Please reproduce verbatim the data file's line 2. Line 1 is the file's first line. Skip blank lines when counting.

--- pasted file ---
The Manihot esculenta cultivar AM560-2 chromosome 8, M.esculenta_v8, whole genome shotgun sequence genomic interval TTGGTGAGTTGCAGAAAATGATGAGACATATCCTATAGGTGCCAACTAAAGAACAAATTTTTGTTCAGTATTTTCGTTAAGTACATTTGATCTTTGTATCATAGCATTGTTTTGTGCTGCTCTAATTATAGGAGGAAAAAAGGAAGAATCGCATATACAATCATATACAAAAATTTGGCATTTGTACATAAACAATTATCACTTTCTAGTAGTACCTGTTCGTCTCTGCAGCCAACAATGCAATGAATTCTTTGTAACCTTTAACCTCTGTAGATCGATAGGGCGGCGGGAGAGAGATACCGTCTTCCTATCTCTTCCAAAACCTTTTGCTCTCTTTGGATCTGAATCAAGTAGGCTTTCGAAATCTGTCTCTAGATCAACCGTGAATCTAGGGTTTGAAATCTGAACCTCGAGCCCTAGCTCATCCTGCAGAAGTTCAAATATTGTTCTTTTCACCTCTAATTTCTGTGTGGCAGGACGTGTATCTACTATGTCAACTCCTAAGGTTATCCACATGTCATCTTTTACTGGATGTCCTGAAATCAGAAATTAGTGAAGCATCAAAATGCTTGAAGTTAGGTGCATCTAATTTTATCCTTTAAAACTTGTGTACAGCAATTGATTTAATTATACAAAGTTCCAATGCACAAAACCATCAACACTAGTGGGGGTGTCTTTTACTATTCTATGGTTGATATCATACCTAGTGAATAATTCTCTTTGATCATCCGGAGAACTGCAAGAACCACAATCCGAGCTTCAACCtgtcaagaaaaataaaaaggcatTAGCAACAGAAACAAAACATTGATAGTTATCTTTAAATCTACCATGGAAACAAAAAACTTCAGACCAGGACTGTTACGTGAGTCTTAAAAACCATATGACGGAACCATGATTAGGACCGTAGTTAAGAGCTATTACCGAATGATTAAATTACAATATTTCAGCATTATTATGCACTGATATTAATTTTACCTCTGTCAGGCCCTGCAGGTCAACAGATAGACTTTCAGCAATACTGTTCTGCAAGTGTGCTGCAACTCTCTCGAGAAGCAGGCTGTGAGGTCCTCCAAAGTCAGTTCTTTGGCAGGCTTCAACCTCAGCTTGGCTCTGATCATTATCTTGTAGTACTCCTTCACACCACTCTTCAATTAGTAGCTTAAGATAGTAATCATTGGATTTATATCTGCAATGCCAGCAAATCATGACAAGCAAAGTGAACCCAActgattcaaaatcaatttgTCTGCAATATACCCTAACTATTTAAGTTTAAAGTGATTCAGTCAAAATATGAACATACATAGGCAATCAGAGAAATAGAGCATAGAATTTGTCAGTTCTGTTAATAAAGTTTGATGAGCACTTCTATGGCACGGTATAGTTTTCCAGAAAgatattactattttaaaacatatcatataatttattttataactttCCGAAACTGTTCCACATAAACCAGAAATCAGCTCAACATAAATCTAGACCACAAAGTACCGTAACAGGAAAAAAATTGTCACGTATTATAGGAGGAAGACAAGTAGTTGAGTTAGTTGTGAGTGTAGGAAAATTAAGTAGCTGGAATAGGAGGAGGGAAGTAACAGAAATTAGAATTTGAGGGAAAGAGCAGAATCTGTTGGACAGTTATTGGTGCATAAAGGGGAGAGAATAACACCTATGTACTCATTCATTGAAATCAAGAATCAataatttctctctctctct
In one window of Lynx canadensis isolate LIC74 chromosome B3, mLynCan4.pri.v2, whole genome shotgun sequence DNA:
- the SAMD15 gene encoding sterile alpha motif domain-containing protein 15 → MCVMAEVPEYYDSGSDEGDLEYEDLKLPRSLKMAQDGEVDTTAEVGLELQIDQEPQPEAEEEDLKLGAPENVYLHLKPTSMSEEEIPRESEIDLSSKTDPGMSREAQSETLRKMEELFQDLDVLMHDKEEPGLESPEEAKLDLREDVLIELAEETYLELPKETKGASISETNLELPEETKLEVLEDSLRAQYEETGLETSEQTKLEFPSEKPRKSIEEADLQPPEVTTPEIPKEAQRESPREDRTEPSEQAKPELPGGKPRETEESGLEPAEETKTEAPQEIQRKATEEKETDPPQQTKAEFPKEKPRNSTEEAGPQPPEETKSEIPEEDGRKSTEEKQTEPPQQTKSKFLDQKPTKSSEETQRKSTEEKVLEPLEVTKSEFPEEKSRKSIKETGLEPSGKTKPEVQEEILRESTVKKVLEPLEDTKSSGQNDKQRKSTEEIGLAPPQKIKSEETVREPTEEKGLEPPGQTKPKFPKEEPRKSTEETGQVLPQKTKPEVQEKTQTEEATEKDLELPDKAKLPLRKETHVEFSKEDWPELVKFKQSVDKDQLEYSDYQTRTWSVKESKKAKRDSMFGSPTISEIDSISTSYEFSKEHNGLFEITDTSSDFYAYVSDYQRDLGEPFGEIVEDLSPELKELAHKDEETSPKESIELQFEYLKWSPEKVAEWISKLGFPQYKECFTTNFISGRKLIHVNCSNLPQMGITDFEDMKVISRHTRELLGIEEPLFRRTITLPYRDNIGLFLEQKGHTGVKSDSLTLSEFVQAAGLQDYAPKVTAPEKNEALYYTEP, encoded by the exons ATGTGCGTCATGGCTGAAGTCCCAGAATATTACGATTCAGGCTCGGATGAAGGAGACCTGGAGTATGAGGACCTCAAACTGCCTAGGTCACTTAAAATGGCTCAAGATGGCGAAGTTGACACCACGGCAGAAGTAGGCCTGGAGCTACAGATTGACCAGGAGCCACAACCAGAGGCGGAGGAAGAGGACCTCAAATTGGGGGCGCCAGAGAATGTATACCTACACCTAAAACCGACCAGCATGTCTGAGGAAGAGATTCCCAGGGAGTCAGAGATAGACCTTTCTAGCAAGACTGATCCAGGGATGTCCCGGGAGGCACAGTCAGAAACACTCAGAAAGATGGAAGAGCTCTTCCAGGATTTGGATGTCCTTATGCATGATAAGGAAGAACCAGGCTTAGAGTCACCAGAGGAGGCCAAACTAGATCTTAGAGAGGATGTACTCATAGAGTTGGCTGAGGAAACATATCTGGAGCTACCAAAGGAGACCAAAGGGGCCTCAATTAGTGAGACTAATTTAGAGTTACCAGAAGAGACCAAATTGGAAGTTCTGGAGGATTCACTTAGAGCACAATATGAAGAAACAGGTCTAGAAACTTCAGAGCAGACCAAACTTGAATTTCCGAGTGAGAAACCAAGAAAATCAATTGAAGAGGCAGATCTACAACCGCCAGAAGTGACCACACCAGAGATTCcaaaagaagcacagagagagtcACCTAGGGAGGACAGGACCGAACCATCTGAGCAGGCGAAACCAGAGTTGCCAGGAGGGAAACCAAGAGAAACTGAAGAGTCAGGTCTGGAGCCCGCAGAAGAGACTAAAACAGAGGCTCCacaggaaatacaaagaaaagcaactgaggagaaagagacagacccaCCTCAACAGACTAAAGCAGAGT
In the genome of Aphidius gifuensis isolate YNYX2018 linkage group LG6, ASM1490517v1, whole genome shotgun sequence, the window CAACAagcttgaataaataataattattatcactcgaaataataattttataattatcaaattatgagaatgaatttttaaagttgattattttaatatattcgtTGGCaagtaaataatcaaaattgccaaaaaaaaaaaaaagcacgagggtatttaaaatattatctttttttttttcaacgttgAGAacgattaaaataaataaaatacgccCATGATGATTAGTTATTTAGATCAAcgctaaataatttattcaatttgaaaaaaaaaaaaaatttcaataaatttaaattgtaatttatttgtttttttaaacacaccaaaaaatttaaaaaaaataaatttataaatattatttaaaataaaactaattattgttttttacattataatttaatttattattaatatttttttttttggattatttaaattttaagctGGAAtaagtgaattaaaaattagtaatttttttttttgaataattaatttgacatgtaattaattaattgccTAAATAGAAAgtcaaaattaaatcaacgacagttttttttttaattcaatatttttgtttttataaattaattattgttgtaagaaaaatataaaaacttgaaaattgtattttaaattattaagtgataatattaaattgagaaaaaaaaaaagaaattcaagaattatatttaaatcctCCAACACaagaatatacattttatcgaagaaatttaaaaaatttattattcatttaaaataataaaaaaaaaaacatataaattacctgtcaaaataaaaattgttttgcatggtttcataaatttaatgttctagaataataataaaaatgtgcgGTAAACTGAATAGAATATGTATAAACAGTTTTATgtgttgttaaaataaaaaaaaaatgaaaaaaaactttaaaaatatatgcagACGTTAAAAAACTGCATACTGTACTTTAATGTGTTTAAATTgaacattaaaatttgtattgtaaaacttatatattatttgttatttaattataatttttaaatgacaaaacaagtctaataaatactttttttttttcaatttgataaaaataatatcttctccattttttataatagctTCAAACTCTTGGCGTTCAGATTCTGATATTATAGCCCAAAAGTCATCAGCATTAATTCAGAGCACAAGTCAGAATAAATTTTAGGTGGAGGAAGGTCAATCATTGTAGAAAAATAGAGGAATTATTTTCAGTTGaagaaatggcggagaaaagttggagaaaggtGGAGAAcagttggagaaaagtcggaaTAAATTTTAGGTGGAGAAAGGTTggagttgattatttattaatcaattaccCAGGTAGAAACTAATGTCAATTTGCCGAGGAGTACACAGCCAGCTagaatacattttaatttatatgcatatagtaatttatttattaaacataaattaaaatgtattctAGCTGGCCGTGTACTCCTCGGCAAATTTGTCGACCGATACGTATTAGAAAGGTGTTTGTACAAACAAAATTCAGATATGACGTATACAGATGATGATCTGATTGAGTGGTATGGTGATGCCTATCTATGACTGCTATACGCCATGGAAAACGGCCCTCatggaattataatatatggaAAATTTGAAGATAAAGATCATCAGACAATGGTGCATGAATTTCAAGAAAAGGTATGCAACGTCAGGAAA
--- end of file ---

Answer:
In one window of Lynx canadensis isolate LIC74 chromosome B3, mLynCan4.pri.v2, whole genome shotgun sequence DNA: